In Memoriam 1942 – 2013 “Roger Ebert loved movies.”

Thumb fast color poster

Fast Color

Hart undercuts the expected "superhero" element of the story, up until and including the final sequence. She's more interested in issues of power and creativity,…

Thumb someone poster

Someone Great

A fluffy romp with a sobering truth: relationships and your twenties may end, but neither signals the end of the world

Other Reviews
Review Archives
Thumb xbepftvyieurxopaxyzgtgtkwgw

Ballad of Narayama

"The Ballad of Narayama" is a Japanese film of great beauty and elegant artifice, telling a story of startling cruelty. What a space it opens…

Other Reviews
Great Movie Archives
Primary cut sfif 2018

Short Films in Focus: The Cut (La coupe)

The single-take shot has become a kind of game of one-upmanship over the past decade. Filmmakers such as Alfonso Cuarón and Alejandro G. Inñárritu have used the device in a way that has elevated the art form of filmmaking itself. More and more filmmakers are making similarly impressive attempts and for good reason. Think of how much more gets added to a scene with only minimal cuts, how much more involved we become as viewers. Our lives don’t get to be edited down in any way, so when a scene holds on an emotion or an event for a sustained period of time without editing, it draws us in even more, whether we notice the technique or not (if I ever do notice it, I start running the clock after a minute, just to see how long the camera holds before any noticeable cuts. I can’t help it and I know I’m not alone in that). 


I’m a sucker for it, in any case. I appreciate the attempt even if it involves special effects to hide the edit or if the movie doesn’t work, regardless. For some reason, a short film like “The Cut (La coupe)” impresses me more than an extended single-tale action sequence. Perhaps I’m biased because I have worked with kids on film shoots and have attempted single-take shots with them. It’s tough. You never know what kind of performance you’re going to get from one take to the next. The kid who plays Fannie in “The Cut (La coupe),” Milya Corbell-Gauvreau, seems as though she is doing the first take. It’s not. It’s take 23 of a twelve-minute shot where the emotions go from genuine childhood giddiness to the sadness of growing up and losing interest in your parental figures. (It took two days to finally get the shot right).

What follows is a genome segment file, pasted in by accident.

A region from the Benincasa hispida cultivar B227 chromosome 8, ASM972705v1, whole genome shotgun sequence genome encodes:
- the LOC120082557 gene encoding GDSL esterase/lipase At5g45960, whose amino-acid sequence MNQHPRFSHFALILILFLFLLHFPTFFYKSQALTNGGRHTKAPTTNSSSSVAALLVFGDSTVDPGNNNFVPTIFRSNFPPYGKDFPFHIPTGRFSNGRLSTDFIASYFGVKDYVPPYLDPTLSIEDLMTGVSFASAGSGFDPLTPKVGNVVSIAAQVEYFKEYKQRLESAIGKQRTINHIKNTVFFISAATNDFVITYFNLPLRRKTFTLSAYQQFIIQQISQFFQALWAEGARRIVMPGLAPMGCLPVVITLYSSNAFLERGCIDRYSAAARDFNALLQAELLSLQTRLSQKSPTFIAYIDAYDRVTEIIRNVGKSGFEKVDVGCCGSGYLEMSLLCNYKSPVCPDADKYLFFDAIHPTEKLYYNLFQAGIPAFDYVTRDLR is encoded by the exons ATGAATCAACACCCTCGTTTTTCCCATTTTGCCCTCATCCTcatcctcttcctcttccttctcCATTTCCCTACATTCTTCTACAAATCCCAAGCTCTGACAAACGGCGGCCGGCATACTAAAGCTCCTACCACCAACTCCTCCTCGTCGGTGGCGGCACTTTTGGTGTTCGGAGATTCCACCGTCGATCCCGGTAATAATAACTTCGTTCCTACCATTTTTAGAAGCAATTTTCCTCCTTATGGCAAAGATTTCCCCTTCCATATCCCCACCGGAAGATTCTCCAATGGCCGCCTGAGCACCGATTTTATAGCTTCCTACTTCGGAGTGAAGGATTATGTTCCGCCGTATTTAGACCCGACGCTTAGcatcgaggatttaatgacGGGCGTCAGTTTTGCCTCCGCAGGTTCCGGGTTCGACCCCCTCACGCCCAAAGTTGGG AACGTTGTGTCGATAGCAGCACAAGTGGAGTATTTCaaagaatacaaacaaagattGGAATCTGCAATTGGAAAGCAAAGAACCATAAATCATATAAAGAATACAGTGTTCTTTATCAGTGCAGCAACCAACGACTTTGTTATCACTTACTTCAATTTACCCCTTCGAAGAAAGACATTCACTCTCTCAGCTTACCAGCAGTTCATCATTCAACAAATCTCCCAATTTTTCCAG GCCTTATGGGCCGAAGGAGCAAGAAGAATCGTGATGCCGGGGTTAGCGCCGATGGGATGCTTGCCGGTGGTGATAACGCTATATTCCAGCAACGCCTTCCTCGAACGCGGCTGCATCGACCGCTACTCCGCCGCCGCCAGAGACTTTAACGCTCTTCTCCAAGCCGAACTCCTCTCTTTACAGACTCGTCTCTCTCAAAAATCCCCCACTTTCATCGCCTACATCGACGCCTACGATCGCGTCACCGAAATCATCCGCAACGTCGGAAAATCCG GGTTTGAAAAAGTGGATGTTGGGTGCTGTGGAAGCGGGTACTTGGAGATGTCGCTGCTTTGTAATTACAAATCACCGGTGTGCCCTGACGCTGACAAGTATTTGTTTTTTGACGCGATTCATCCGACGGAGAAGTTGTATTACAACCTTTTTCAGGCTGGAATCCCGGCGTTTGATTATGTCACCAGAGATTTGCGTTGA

That is a lot to cram into a deceptively simple short film, but director Geneviève Dulude-De Celles and her cast have us believing every minute, as the charming and precocious Fannie excitedly gives her father (Alain Houle) a haircut that only a child could give and getting very excited about making popcorn and watching a movie with him later that evening. Then a phone call comes and suddenly, Fannie has other interests and knows she has to let her father down easily by requesting to go off with her friends at a party instead. The silences between the dialogue make the moment devastating and the viewer is left wondering if they should leave the room so these two could be alone. Again, thanks to the strong performances and that single take. 

“The Cut (La coupe)” is a beautiful piece of work. I programmed it five years ago for the Chicago Critics Film Festival and it was easily one of my favorites of that year. It’s the perfect kind of short film, one where you notice the characters first and the technique second. As it should be. 

La Coupe (The Cut) from Colonelle films on Vimeo.

Popular Blog Posts

Who do you read? Good Roger, or Bad Roger?

This message came to me from a reader named Peter Svensland. He and a fr...

Star Wars, Episode IX Announces Title, Releases Trailer

A report from the Star Wars Celebration on the announcement of the title of Episode IX and reveal of the trailer.

Bright Wall/Dark Room April 2019: Religious Cinema for Non-Believers: Scorsese's Silence

An essay about Martin Scorsese's Silence, as excerpted from the latest edition of Bright Wall/Dark Room.

Reveal Comments
comments powered by Disqus